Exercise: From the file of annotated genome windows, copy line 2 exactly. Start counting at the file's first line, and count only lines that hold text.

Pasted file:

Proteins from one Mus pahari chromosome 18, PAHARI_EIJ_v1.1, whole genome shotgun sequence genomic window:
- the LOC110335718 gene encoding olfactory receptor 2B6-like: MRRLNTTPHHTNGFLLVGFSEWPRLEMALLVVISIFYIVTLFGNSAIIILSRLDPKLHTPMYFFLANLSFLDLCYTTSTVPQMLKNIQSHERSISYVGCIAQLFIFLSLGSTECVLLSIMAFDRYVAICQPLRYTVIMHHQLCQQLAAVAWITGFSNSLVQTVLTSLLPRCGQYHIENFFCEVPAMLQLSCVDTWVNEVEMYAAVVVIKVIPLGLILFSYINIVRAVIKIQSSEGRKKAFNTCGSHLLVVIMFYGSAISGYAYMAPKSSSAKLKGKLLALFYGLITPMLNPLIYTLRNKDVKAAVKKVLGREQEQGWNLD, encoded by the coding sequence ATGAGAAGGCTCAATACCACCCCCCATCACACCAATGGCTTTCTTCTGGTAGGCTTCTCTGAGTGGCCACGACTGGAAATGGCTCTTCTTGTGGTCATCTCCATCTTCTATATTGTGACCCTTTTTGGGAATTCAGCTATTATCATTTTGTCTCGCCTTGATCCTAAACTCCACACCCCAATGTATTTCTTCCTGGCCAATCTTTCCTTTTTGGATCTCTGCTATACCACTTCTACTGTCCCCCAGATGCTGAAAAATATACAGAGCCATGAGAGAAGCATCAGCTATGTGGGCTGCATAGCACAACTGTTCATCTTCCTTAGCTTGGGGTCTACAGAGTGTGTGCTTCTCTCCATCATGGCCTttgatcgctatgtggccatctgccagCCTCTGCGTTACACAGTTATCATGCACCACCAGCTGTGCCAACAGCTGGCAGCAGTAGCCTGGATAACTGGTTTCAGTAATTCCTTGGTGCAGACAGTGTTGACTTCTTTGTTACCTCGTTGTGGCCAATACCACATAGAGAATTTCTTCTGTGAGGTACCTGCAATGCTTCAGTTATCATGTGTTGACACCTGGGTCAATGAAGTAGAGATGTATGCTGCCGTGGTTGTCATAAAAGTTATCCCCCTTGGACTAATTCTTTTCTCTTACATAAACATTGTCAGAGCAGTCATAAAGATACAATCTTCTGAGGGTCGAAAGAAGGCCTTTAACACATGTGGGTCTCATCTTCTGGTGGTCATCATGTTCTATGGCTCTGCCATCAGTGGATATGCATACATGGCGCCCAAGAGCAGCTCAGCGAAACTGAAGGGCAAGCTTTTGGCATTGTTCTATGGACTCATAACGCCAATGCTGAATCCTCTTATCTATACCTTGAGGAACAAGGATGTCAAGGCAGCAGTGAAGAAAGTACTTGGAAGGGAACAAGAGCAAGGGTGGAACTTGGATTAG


- the LOC110335718 gene encoding olfactory receptor 2B6-like: MRRLNTTPHHTNGFLLVGFSEWPRLEMALLVVISIFYIVTLFGNSAIIILSRLDPKLHTPMYFFLANLSFLDLCYTTSTVPQMLKNIQSHERSISYVGCIAQLFIFLSLGSTECVLLSIMAFDRYVAICQPLRYTVIMHHQLCQQLAAVAWITGFSNSLVQTVLTSLLPRCGQYHIENFFCEVPAMLQLSCVDTWVNEVEMYAAVVVIKVIPLGLILFSYINIVRAVIKIQSSEGRKKAFNTCGSHLLVVIMFYGSAISGYAYMAPKSSSAKLKGKLLALFYGLITPMLNPLIYTLRNKDVKAAVKKVLGREQEQGWNLD, encoded by the coding sequence ATGAGAAGGCTCAATACCACCCCCCATCACACCAATGGCTTTCTTCTGGTAGGCTTCTCTGAGTGGCCACGACTGGAAATGGCTCTTCTTGTGGTCATCTCCATCTTCTATATTGTGACCCTTTTTGGGAATTCAGCTATTATCATTTTGTCTCGCCTTGATCCTAAACTCCACACCCCAATGTATTTCTTCCTGGCCAATCTTTCCTTTTTGGATCTCTGCTATACCACTTCTACTGTCCCCCAGATGCTGAAAAATATACAGAGCCATGAGAGAAGCATCAGCTATGTGGGCTGCATAGCACAACTGTTCATCTTCCTTAGCTTGGGGTCTACAGAGTGTGTGCTTCTCTCCATCATGGCCTttgatcgctatgtggccatctgccagCCTCTGCGTTACACAGTTATCATGCACCACCAGCTGTGCCAACAGCTGGCAGCAGTAGCCTGGATAACTGGTTTCAGTAATTCCTTGGTGCAGACAGTGTTGACTTCTTTGTTACCTCGTTGTGGCCAATACCACATAGAGAATTTCTTCTGTGAGGTACCTGCAATGCTTCAGTTATCATGTGTTGACACCTGGGTCAATGAAGTAGAGATGTATGCTGCCGTGGTTGTCATAAAAGTTATCCCCCTTGGACTAATTCTTTTCTCTTACATAAACATTGTCAGAGCAGTCATAAAGATACAATCTTCTGAGGGTCGAAAGAAGGCCTTTAACACATGTGGGTCTCATCTTCTGGTGGTCATCATGTTCTATGGCTCTGCCATCAGTGGATATGCATACATGGCGCCCAAGAGCAGCTCAGCGAAACTGAAGGGCAAGCTTTTGGCATTGTTCTATGGACTCATAACGCCAATGCTGAATCCTCTTATCTATACCTTGAGGAACAAGGATGTCAAGGCAGCAGTGAAGAAAGTACTTGGAAGGGAACAAGAGCAAGGGTGGAACTTGGATTAG